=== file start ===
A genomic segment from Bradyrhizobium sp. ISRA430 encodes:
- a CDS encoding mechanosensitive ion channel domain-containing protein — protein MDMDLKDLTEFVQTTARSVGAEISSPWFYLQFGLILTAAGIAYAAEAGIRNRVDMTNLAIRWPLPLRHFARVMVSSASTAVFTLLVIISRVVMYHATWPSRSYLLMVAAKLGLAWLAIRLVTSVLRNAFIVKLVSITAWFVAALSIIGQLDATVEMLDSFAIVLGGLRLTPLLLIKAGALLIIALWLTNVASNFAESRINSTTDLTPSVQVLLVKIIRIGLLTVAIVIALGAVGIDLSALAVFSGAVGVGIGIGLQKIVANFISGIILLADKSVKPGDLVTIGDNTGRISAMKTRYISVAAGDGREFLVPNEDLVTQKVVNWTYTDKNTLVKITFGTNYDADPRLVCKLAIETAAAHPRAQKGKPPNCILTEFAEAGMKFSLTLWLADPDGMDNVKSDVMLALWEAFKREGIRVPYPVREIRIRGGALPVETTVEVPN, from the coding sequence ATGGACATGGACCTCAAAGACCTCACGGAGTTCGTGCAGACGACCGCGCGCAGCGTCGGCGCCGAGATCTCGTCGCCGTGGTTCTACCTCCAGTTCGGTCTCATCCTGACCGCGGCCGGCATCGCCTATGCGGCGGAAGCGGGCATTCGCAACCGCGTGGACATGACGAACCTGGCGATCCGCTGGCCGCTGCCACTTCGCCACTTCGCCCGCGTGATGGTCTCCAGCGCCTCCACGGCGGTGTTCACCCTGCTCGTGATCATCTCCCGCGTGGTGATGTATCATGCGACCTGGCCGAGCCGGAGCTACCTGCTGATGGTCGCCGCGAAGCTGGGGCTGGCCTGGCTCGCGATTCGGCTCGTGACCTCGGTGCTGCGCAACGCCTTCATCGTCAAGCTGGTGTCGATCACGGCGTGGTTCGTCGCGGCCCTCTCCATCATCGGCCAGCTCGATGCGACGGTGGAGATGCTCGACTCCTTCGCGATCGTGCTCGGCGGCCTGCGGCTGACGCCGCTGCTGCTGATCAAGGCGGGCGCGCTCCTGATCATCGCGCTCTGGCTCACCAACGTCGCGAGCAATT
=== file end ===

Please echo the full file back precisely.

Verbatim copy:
A genomic segment from Bradyrhizobium sp. ISRA430 encodes:
- a CDS encoding mechanosensitive ion channel domain-containing protein — protein MDMDLKDLTEFVQTTARSVGAEISSPWFYLQFGLILTAAGIAYAAEAGIRNRVDMTNLAIRWPLPLRHFARVMVSSASTAVFTLLVIISRVVMYHATWPSRSYLLMVAAKLGLAWLAIRLVTSVLRNAFIVKLVSITAWFVAALSIIGQLDATVEMLDSFAIVLGGLRLTPLLLIKAGALLIIALWLTNVASNFAESRINSTTDLTPSVQVLLVKIIRIGLLTVAIVIALGAVGIDLSALAVFSGAVGVGIGIGLQKIVANFISGIILLADKSVKPGDLVTIGDNTGRISAMKTRYISVAAGDGREFLVPNEDLVTQKVVNWTYTDKNTLVKITFGTNYDADPRLVCKLAIETAAAHPRAQKGKPPNCILTEFAEAGMKFSLTLWLADPDGMDNVKSDVMLALWEAFKREGIRVPYPVREIRIRGGALPVETTVEVPN, from the coding sequence ATGGACATGGACCTCAAAGACCTCACGGAGTTCGTGCAGACGACCGCGCGCAGCGTCGGCGCCGAGATCTCGTCGCCGTGGTTCTACCTCCAGTTCGGTCTCATCCTGACCGCGGCCGGCATCGCCTATGCGGCGGAAGCGGGCATTCGCAACCGCGTGGACATGACGAACCTGGCGATCCGCTGGCCGCTGCCACTTCGCCACTTCGCCCGCGTGATGGTCTCCAGCGCCTCCACGGCGGTGTTCACCCTGCTCGTGATCATCTCCCGCGTGGTGATGTATCATGCGACCTGGCCGAGCCGGAGCTACCTGCTGATGGTCGCCGCGAAGCTGGGGCTGGCCTGGCTCGCGATTCGGCTCGTGACCTCGGTGCTGCGCAACGCCTTCATCGTCAAGCTGGTGTCGATCACGGCGTGGTTCGTCGCGGCCCTCTCCATCATCGGCCAGCTCGATGCGACGGTGGAGATGCTCGACTCCTTCGCGATCGTGCTCGGCGGCCTGCGGCTGACGCCGCTGCTGCTGATCAAGGCGGGCGCGCTCCTGATCATCGCGCTCTGGCTCACCAACGTCGCGAGCAATT